How do you use technology to keep in touch with your friends and family? This was a question we were recently asked, which got our minds spinning about all of the new ways we're able to stay connected with loved ones, even if we're miles apart. Gone are the days where we rack up minutes on our phone bill to catch up for hours on end. Instead, a set of modern apps has enabled us to keep up with each other all day every day. Here are a few of our latest favorites:
Pair is one of the hottest new apps making its way around Silicon Valley. It is designed to help couples communicate with each other no matter how far they are apart. The app lets you send notes, images, drawings (my personal favorite feature), real-time location status, and more to your significant other. Even cooler, a feature called "thumbkiss" lets you virtually hold each others hand (err, thumb) from the screen on your phone. (Images from AppSafari)
As stated on their website, Path is a smart journal that helps you share life with the ones you love. While I happen to be a teensy bit biased about my obsession with this app, I can honestly say that it is the one technology that has truly enabled me to connect with my family day-in and day-out. So much so that we know nearly everything happening in each others' lives whenever we actually get to catch up in person. Path lets you catalog the things you are doing, listening to, thinking, or feeling every single day. You can add a "moment" in several different formats — photo, video, text, etc. The key is that you are limited to 150 friends total, making it a safe place to share personal and private experiences. In fact, most users I know actually only care to share with 20-30 of their closest friends and family members. It's that personal. It also means that those following your Path will likely not get annoyed by your oodles of baby or pet photos… I know from experience, given that my Path feed is 80% comprised of cute pictures of Pixel :)
If you're not too sure about jumping on the Path or Pair bandwagon, you can try a couple of sites that are likely already familiar to you: Gmail and Facebook. As we posted before Valentine's Day, one creative way to keep in touch is by starting a new Gmail account, sending daily messages to it, and then on a special day (a birthday, graduation, etc), sharing the login information with the person or people that you've been writing notes to all along. It's like a digital notebook. You can do the same thing with a Facebook group, though of course, on Facebook, you can also invite your friends and family to join from the start as well.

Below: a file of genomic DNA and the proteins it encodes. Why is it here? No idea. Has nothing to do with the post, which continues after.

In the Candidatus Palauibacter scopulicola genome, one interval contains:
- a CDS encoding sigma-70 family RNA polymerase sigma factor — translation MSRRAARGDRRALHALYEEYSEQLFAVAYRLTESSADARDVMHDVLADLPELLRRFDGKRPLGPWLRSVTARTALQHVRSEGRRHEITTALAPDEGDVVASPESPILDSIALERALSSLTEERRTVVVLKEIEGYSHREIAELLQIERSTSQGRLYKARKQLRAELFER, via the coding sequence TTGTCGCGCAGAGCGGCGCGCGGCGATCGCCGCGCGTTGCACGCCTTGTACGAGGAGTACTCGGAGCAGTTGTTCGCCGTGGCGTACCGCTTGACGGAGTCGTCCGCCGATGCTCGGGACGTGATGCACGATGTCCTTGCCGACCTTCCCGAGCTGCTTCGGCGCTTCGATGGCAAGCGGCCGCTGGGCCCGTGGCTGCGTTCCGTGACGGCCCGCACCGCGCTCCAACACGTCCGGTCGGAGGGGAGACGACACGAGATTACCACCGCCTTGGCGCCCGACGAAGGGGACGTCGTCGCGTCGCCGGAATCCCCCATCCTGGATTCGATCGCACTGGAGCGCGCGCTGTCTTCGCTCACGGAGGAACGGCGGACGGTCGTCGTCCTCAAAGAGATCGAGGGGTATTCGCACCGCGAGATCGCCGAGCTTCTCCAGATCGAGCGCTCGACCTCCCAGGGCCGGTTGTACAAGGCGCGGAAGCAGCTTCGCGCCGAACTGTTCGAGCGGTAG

In terms of keeping in touch, a connection over streaming, realtime video is second only to being face-to-face. Technologists clearly understand this, as there are several "realtime" video apps you can use to chat with those close to you. Our favorites include Skype, Facebook video chat, Google Talk, and of course, good old FaceTime. We're also crossing our fingers that we get into the early beta of Airtime, a new video chat app developed by Sean Parker (yes, that Sean Parker) and Shawn Fanning.
Made for both iOS and Android, Voxer lets you turn your phone into a walkie talkie. You can use it to send voice, text, photo or location messages to one person or a group. It's also fully integrated with Facebook so that you can easily find and talk to your friends. All I know is that I may or may not have sent too many "Luuuuke, I am your faaaaather" voice messages while initially testing it out. My apologies to those friends I spammed in the process. (Moral of the story: voice messages rock.)
It might sound a little ridiculous to include a game on this list, but: a) Draw Something is taking the nation by storm, and b) It really does let you connect with your best friends and family in a way that few other technologies do. I mean, what other app forces you to draw a picture of a word like "bathtub" or "penguin" so that the person on the other end can easily guess what it is? It's kind of amazing, and yes, we're still obsessed.